July 28 (~07:00 – ~18:45)
Rim Alternate Junction – Crater Lake National Park Boundary (24.6 mi / Total: 1814.7 mi) (Actual distance walked: 18.9 mi +1.4 bonus miles to Mazama Village)
Total PCT miles: 1739.4
Weather: Hot and dusty.
It’s Crater Lake day. I’m excited. I get up on time so I can enjoy the views before all the tourists and day trippers arrive. It’s Sunday, not the best day for a destination like this, but I’ll just have to work around that.
I’m camped just before the start of the Rim Trail, and I follow the path as it climbs up in the shade. For the first time, it’s cold, but once the sun hits me it’s instantly pleasant, and the mosquitoes have returned. It takes a while to get to the rim, but I get some nice views on the way – grassy hills with a haze of mountains in the background.
When I reach the rim it’s already after 8, and I wished I’d left earlier. Car are pulling up to the viewpoints, it’s slowly getting busy. But somehow the Rim Trail itself is deserted, and I watch the crater in peace, hazy blue cliffs, reflective water and that black, contrasting island in the middle. The whole thing is huge, the atmosphere is calm, and it’s gorgeous.
I follow the Rim Trail for some 6 miles, the sandy path curving around, steep climbs up and down, affording slightly different views of the crater along the way, and I take pictures of every single variation. It’s all blue and clear and the backdrop has this dreamy quality to it. I wasn’t expecting to like it so much. It takes hours to get through, much longer than I’d expected, but I can’t help but take advantage of the views, and enjoy them as opposed to rushing past. I’m quite chuffed that the official PCT route, although much more level and easier, is actually longer in distance, and the free mileage will make up for taking so long to see the lake.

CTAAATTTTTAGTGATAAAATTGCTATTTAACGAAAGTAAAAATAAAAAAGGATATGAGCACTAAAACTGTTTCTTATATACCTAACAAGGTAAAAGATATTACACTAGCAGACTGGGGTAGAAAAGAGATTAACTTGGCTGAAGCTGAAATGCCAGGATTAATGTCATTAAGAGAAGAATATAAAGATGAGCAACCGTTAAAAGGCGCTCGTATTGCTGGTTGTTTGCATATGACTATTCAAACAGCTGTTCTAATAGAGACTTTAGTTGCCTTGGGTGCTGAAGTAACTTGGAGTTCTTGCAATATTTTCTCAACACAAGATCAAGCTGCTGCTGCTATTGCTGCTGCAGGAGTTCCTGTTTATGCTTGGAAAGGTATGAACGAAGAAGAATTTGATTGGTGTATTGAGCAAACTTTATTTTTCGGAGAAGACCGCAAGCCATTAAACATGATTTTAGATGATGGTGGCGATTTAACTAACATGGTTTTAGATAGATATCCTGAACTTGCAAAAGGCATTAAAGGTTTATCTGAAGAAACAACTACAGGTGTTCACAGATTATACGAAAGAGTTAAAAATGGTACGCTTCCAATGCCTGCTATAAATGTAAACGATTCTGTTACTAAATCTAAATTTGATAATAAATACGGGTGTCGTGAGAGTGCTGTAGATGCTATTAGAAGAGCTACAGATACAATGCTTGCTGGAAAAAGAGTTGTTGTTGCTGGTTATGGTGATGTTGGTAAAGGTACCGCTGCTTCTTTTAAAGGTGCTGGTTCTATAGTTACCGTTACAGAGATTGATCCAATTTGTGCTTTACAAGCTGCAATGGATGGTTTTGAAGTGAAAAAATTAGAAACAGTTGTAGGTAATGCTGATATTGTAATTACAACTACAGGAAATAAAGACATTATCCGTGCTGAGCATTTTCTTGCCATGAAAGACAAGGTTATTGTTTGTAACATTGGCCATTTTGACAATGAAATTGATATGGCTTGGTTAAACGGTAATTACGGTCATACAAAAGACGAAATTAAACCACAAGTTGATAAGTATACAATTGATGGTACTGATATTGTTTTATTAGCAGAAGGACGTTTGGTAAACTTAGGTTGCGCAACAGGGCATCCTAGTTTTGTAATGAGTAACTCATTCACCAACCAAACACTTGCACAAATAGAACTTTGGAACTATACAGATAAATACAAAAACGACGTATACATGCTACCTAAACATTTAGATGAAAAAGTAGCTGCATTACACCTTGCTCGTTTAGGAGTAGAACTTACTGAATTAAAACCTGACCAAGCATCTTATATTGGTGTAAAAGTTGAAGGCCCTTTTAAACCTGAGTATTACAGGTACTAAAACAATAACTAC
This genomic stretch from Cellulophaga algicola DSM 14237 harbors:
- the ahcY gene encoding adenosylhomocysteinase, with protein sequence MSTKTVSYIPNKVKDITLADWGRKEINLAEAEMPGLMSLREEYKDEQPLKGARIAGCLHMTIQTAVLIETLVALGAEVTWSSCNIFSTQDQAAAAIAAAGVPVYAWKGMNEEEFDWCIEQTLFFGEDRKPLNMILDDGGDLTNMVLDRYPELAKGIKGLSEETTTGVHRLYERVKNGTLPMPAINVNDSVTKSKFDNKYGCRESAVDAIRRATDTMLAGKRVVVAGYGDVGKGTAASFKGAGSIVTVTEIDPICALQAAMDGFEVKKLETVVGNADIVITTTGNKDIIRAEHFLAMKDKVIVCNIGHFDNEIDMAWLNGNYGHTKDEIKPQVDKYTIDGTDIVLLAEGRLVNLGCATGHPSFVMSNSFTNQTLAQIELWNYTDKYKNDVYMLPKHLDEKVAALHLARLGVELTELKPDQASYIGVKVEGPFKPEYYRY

The trail starts to get busy when I approach the Rim Village, which has some buildings, restrooms, a parking lot and a gift shop. I cast my final glances onto the lake and enter the café, where I queue and take a drink and a fruit cup and eat it on a rock outside. I need to get going though, this isn’t where I’m supposed to be right now. I need to do my resupply at nearby Mazama Village, which has a campground and restaurant and is operated by the same people as the shops in Rim Village. I find my way out of the parking lot and continue through the woods until I get to the side trail which will take me to the store. After all these days of carrying a heavy pack I’ve finally run out of food, and I’ll need to resupply for at least a few days, if not all the way to Ashland, still some 4 or 5 days away.
I have to say, these side trails into towns are beginning to annoy me. This stretch has been dominated by resorts and tourist destinations with limited resupply options, and they’re all at least a mile off trail. We call them bonus miles – extra mileage that doesn’t count towards your PCT mileage. It’s a positive term for something quite frustrating. While a few miles doesn’t sound too bad, it makes all the difference when you’re struggling to up your mileage by just a few a day – and find your effort all going towards bonus miles instead.
I descend the mile-and-a-bit trail and find the shop and the restaurant after a quick road walk. There are more hikers, quite a few. It’s strange to see so many hikers in one place again. It’s just like the desert, except that I don’t know any of these people. First I check out the shop’s resupply options but they are limited. No wet wipes, only white bread, everything else is mainly snacks. I decide to eat at the restaurant first, and order a burger and a pizza, things I don’t usually eat, but this time I enjoy the burger and a coffee, and shove the pizza into a takeaway box to add to my resupply. I buy a load of random snacks at the store, and fill up on water.
There’s a dry stretch coming – 20 miles of trail without any water, no caches, and I’ll have to dry camp in it as well. I fill up as much as I’m willing to carry, some 2.5 or 3 litres, and I’m off. Funnily enough, my pack doesn’t even feel as heavy as it did when I came back on trail a week ago. While I was carrying pretty much all the food in the world, I hardly had any water.
I take the highway back to the trail, creating a little loop out of town, and walk. It’s all forest again with some burnt areas. I hoped to walk another 10 miles but I already have a feeling I won’t. My motivation after time in town isn’t very high, and the terrain isn’t very compelling either. Every mile is effort, I hate it when I feel like this. Either way, the Crater Lake south boundary is 7 miles from the highway, and camping is restricted inside the park. It’s a good incentive to at least walk 7 miles, and go to sleep early for once.
I find a camp spot right on the border, which makes me laugh, and decide to take it. It’s a little early, but it might do me good. It’s another 100 miles and 4 days to Ashland, and then I’ll have finished Oregon. I’ll be taking a zero and I’ll pick up some new gear. I’m looking forward to it already.